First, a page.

The superior court judge then appointed counsel to represent the court, and following the February 4 hearing Titsworth was found in contempt. He was ordered to pay a fine of $500 and go to jail until he complied with the December 23 order to disburse. Execution was stayed until February 9. Titsworth thereupon filed a petition for habeas corpus and application for stay in the Court of Appeal. That court took no action before expiration of the trial court's stay, and on the evening of February 9, Titsworth took up residence at the Imperial County jail. [36 Cal. 3d 317]

The next day Titsworth filed his petition for writ of habeas corpus and request for stay in this court. In the meantime, however, the Court of Appeal denied his petition and request; we therefore filed his petition and request as a petition for hearing.

On February 11, we stayed both (1) enforcement of the order holding Titsworth in contempt, and (2) the imminent trial of Corenevsky, pending determination of all three petitions for hearing. We thereafter granted hearings in all three matters, and subsequently issued alternative writs of mandate in L.A. 31724 and L.A. 31723; we also issued an order to show cause directed to the Imperial Superior Court in L.A. 31722.

We note parenthetically that in the course of these procedural maneuvers Corenevsky has been represented by no less than eight different attorneys, including three public defenders who later were hired by the district attorney's office. The district attorney subsequently recused himself because of the conflict; and the new county public defender, conceding inter alia that he had abandoned Corenevsky's defense, joined Corenevsky's motion in propria persona for appointment of new trial counsel and recusal of the public defender. New counsel was appointed to represent Corenevsky at trial, and we appointed appellate counsel to represent him in this court. The Attorney General has replaced the district attorney in the trial court, and also represents the People in these proceedings. Titsworth has at all times been represented by county counsel.

II. Contentions

A. Section 987.9 Funds

1. Appointment of Second Counsel

[1] Our decision in Keenan, supra, 31 Cal. 3d 424, 430, clearly forecloses Corenevsky's claim that Penal Code section 987.9 contemplates appointment of second counsel. Moreover, our recent decision in Sand v. Superior Court (1983) 34 Cal. 3d 567 [194 Cal. Rptr. 480, 668 P.2d 787], explicitly holds that "[i]n those murder cases ... in which the death penalty will not be sought, even though the offense charged is statutorily punishable by death, section 987.9 is inapplicable." (Id., at p. 572.) Any further issues arising from the granting of Attorney Sheela's motion to be relieved are foreclosed by waiver: as the People observe, one of Corenevsky's former public defender counsel, by letter to opposing counsel and the trial court on December 8, 1982, made an apparently deliberate tactical decision not to challenge the trial court's early December rulings (1) relieving second counsel, (2) removing the possibility of the death penalty, and (3) denying Corenevsky's [36 Cal. 3d 318] motion to dismiss. Contrary to vehement protestations by Corenevsky's new counsel, we cannot construe former counsel's statements as anything but a plain and intentional waiver of those issues.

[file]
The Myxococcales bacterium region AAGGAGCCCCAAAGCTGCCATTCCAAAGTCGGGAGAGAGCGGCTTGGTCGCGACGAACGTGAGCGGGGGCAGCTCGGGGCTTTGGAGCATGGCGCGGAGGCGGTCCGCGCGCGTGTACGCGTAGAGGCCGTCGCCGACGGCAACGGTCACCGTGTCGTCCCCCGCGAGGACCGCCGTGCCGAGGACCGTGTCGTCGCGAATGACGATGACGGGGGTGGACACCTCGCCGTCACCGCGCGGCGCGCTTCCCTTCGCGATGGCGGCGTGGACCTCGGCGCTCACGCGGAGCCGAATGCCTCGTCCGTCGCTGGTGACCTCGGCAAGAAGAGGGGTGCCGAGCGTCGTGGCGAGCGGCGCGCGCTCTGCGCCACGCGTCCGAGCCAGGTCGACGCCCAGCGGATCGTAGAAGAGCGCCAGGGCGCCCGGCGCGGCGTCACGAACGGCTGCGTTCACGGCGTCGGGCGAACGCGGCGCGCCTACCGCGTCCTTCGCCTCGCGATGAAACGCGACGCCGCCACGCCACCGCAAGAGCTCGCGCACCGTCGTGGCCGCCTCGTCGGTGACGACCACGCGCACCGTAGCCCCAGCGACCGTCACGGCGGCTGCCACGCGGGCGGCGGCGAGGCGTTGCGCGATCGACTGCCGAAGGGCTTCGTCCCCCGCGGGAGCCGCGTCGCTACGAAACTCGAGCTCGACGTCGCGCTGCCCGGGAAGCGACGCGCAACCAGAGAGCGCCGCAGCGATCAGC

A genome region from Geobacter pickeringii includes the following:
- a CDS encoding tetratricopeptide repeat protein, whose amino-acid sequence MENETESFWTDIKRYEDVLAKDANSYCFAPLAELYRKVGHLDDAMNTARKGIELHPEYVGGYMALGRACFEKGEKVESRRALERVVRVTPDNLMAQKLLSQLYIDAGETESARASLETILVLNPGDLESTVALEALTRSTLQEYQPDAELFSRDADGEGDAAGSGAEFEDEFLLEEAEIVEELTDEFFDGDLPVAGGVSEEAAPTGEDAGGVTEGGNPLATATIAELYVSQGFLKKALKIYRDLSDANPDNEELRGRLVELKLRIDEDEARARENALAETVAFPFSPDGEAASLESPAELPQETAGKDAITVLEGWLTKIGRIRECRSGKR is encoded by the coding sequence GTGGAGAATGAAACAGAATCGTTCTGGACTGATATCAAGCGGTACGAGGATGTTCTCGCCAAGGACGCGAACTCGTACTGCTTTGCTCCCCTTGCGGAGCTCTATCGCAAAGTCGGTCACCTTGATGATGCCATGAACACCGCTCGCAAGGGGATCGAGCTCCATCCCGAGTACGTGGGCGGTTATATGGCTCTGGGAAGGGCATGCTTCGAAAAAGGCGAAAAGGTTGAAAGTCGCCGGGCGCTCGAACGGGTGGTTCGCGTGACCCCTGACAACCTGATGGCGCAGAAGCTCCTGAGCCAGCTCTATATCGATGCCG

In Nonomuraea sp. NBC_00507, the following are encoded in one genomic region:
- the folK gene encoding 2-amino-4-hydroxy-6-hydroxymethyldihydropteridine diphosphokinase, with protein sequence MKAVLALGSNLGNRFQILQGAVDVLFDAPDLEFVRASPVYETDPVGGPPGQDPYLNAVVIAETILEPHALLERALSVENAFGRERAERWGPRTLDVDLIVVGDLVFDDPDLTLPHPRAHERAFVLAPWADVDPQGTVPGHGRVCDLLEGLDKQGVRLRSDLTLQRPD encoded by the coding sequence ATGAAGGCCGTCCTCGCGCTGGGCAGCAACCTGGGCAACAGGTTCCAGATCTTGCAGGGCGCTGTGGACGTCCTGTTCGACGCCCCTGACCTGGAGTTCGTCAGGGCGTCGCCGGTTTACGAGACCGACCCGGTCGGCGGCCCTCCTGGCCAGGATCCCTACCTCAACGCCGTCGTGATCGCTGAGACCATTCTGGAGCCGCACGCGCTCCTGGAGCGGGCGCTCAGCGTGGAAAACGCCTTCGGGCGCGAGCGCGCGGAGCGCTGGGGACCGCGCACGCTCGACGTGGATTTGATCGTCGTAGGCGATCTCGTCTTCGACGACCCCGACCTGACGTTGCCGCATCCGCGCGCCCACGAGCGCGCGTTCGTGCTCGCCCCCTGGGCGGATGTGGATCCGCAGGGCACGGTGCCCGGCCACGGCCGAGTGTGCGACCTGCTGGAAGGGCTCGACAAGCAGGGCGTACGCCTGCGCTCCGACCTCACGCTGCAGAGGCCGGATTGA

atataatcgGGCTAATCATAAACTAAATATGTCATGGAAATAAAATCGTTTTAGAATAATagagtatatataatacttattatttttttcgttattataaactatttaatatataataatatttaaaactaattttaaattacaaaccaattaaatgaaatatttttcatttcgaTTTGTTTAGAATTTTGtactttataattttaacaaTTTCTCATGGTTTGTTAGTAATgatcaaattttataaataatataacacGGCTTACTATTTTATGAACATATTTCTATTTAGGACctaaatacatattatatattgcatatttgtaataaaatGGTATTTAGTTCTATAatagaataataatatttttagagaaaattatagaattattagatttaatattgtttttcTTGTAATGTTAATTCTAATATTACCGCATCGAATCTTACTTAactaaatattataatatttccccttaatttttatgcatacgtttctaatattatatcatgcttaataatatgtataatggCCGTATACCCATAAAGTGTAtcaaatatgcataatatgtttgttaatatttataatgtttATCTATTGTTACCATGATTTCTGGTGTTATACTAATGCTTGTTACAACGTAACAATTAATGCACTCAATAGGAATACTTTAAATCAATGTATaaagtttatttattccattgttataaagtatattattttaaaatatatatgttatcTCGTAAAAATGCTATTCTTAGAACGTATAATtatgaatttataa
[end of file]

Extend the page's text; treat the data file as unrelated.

2. Court-ordered Experts

Similarly, our decision in Sand forecloses Corenevsky's argument that the trial court erred in failing to order state funds for experts or other defense services pursuant to section 987.9. We therefore deny Corenevsky's petition for a writ of mandate in L.A. 31724. As we observed in Sand, however, both statutory and constitutional law may afford indigent defendants access to county funds for "equivalent relief." (34 Cal.3d at p. 575 & fns. 3, 4.)

B. Funds for Ancillary Defense Services Ordered Pursuant to Other Statutes and Authority

[2a] The thrust of Corenevsky's petition in L.A. 31723 may be simply summarized: assuming that state funding under Penal Code section 987.9 is no longer available, and in light of the board of supervisors' demonstrated and avowed intention to refuse to authorize any ancillary funding at county expense, a fair trial has been rendered impossible and mandate must issue directing the trial court to dismiss all charges. fn. 5 We find it unnecessary to reach this issue, however, because as the People suggest, the question of dismissal is premature: the appropriate inquiry is whether the trial court's orders regarding ancillary defense services were proper, and further, whether they are enforceable.

1. Propriety of the Orders Regarding Defense Services

Both Corenevsky and the People observe that Evidence Code section 730 explicitly provides for court-appointed expert witnesses, fn. 6 and that Evidence [36 Cal. 3d 319] Code section 731, subdivision (a), fn. 7 and Government Code section 29603 fn. 8 clearly state that the county must pay those court-ordered expenses. Of course, these statutes do not directly provide for court-ordered investigators, law clerks, or enumerated experts other than expert witnesses generally. [3] However, as we observed in Sand, the right to such services is to be inferred from at least two statutes respecting an indigent defendant's statutory right to legal assistance; fn. 9 and more fundamentally, such court-ordered defense services may be required in order to assure a defendant his constitutional right not only to counsel, but to the effective assistance of counsel.